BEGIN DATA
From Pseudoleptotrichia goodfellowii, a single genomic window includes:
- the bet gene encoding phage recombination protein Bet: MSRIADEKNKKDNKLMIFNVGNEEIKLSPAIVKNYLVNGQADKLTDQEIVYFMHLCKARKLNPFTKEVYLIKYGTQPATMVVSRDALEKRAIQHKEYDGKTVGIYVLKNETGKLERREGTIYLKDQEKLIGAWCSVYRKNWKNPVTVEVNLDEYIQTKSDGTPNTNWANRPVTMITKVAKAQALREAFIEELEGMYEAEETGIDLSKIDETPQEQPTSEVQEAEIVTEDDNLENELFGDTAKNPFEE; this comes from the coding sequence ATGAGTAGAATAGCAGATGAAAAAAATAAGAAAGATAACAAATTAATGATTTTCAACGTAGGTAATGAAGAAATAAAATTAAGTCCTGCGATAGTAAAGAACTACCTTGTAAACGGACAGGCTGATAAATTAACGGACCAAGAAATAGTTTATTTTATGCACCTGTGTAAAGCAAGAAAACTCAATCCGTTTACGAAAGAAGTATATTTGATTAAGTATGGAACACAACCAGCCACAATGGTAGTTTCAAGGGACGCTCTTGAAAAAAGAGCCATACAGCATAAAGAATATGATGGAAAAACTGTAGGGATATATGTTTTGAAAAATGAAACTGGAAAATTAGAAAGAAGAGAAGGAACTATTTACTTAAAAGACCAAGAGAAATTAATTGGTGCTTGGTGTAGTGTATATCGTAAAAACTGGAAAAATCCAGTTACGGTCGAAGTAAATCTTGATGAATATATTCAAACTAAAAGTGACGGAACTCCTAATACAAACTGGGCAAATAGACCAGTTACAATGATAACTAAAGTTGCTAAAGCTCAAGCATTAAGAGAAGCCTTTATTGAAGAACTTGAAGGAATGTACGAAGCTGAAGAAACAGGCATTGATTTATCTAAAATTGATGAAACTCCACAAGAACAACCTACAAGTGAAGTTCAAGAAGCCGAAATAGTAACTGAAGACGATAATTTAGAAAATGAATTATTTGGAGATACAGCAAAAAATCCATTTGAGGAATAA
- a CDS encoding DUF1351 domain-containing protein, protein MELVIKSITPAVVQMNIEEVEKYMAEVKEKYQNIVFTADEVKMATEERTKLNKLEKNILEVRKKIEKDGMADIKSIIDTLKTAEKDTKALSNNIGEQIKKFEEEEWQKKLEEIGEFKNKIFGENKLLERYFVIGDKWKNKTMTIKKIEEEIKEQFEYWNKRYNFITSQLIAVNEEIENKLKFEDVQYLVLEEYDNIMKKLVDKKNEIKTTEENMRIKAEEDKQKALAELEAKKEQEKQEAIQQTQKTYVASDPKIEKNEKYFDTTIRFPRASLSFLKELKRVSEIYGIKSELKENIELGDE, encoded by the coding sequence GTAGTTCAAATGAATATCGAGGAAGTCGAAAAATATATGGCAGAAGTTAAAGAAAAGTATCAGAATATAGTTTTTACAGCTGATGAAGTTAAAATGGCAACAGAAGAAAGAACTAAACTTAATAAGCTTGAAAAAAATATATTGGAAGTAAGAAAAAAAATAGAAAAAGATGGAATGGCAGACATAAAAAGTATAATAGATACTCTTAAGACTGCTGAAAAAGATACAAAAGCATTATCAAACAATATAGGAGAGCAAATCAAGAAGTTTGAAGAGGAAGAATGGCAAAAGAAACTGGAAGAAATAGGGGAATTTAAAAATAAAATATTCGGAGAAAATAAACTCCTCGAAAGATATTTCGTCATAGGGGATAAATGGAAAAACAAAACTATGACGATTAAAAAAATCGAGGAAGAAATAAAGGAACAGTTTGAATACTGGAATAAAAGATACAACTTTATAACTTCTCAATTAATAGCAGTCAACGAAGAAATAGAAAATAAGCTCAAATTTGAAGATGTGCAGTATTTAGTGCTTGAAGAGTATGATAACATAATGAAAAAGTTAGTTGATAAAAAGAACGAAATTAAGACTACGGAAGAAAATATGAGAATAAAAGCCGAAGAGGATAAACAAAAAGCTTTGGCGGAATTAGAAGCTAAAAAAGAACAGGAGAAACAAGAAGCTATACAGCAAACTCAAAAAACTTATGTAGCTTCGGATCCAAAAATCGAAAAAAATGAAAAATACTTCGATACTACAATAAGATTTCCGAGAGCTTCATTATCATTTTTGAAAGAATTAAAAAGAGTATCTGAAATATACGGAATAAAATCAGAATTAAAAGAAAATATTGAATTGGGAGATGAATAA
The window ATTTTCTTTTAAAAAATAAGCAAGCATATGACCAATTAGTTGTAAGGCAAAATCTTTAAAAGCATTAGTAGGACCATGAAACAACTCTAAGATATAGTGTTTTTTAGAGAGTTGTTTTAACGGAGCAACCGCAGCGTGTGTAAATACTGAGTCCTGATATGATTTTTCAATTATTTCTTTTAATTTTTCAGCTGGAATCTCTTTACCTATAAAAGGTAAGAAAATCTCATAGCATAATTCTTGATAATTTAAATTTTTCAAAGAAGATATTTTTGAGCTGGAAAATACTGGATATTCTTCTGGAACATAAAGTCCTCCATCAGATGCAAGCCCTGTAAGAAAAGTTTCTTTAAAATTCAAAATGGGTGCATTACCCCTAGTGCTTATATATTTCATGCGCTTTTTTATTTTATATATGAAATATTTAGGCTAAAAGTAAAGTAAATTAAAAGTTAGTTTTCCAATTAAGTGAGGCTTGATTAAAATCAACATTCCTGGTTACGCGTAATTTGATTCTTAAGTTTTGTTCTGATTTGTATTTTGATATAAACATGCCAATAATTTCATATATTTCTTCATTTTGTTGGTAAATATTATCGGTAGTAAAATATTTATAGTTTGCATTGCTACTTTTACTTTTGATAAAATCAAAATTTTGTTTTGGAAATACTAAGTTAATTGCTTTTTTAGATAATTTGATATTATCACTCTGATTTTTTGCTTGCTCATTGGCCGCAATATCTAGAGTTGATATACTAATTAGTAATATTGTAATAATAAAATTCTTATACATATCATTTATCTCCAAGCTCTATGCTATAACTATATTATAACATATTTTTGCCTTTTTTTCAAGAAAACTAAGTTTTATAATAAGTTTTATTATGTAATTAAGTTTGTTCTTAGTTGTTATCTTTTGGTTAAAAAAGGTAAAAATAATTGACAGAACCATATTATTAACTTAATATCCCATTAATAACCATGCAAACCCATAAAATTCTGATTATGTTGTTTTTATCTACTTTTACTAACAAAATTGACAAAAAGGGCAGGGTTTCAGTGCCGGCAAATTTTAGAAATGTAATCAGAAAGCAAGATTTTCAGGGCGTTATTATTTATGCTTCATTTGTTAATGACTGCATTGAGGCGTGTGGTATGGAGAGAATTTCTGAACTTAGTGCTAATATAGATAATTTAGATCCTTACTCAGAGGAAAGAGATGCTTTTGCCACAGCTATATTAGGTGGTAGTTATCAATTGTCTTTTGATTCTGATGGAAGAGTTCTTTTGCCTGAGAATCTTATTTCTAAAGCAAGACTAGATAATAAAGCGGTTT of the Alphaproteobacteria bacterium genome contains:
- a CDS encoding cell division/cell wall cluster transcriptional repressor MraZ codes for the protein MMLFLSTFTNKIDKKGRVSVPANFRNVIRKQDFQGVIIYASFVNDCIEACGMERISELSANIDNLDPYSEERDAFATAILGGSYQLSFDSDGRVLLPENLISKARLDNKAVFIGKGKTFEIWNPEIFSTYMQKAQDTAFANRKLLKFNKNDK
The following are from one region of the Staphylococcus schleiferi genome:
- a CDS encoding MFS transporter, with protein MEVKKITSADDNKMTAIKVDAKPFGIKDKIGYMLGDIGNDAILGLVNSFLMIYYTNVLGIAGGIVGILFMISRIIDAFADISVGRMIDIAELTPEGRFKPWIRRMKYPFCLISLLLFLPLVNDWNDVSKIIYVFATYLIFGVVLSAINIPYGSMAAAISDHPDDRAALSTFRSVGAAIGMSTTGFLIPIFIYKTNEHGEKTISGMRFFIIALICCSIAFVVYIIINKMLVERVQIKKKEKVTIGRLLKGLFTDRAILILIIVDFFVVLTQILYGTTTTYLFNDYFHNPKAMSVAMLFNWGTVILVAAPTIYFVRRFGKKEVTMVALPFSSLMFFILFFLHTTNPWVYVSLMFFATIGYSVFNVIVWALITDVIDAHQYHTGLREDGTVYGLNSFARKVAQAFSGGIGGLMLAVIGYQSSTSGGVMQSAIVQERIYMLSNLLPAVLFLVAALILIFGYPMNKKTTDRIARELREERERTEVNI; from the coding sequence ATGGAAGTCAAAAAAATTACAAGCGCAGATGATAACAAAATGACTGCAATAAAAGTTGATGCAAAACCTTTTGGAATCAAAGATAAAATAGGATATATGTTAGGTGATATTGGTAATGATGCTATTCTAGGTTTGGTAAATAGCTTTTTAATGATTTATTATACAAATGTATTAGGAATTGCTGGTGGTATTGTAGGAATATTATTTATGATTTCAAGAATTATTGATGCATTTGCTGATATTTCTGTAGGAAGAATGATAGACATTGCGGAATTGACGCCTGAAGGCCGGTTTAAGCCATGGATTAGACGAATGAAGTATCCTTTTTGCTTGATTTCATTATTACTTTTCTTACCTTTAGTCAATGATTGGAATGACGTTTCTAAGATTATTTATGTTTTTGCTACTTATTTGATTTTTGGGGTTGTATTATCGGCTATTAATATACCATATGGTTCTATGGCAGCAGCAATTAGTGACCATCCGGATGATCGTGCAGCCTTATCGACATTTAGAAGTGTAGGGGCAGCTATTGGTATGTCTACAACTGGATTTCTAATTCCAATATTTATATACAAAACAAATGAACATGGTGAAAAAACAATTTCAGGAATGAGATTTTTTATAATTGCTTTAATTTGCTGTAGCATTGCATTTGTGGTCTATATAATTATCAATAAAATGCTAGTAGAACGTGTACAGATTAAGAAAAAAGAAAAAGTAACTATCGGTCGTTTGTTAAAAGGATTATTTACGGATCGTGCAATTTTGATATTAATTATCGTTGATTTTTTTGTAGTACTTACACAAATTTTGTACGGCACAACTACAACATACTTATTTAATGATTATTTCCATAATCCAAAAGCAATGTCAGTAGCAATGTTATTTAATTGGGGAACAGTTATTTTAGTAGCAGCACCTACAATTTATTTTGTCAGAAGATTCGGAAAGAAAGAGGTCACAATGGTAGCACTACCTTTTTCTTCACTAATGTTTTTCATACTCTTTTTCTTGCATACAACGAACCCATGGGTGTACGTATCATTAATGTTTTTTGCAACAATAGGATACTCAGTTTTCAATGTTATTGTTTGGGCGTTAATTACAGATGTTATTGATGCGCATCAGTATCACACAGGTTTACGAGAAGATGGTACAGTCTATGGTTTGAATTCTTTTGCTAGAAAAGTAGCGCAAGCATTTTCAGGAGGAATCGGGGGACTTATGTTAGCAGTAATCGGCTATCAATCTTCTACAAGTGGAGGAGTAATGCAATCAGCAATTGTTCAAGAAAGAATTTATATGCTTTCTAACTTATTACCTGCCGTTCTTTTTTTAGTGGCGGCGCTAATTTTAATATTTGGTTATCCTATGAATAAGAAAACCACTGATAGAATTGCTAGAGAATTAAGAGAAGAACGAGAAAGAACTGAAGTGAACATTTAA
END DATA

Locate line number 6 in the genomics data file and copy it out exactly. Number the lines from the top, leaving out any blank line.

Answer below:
The following are from one region of the Staphylococcus schleiferi genome: